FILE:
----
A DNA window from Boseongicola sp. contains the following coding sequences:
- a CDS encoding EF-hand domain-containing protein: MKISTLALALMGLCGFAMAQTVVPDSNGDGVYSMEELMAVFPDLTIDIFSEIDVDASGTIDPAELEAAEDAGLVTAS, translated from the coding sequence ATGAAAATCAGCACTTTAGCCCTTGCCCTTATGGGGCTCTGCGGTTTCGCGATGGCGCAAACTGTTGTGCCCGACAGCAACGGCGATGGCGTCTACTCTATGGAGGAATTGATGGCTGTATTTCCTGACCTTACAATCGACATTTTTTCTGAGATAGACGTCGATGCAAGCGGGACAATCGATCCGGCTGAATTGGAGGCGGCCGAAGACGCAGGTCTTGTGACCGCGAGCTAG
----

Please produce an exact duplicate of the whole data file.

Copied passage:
A DNA window from Boseongicola sp. contains the following coding sequences:
- a CDS encoding EF-hand domain-containing protein: MKISTLALALMGLCGFAMAQTVVPDSNGDGVYSMEELMAVFPDLTIDIFSEIDVDASGTIDPAELEAAEDAGLVTAS, translated from the coding sequence ATGAAAATCAGCACTTTAGCCCTTGCCCTTATGGGGCTCTGCGGTTTCGCGATGGCGCAAACTGTTGTGCCCGACAGCAACGGCGATGGCGTCTACTCTATGGAGGAATTGATGGCTGTATTTCCTGACCTTACAATCGACATTTTTTCTGAGATAGACGTCGATGCAAGCGGGACAATCGATCCGGCTGAATTGGAGGCGGCCGAAGACGCAGGTCTTGTGACCGCGAGCTAG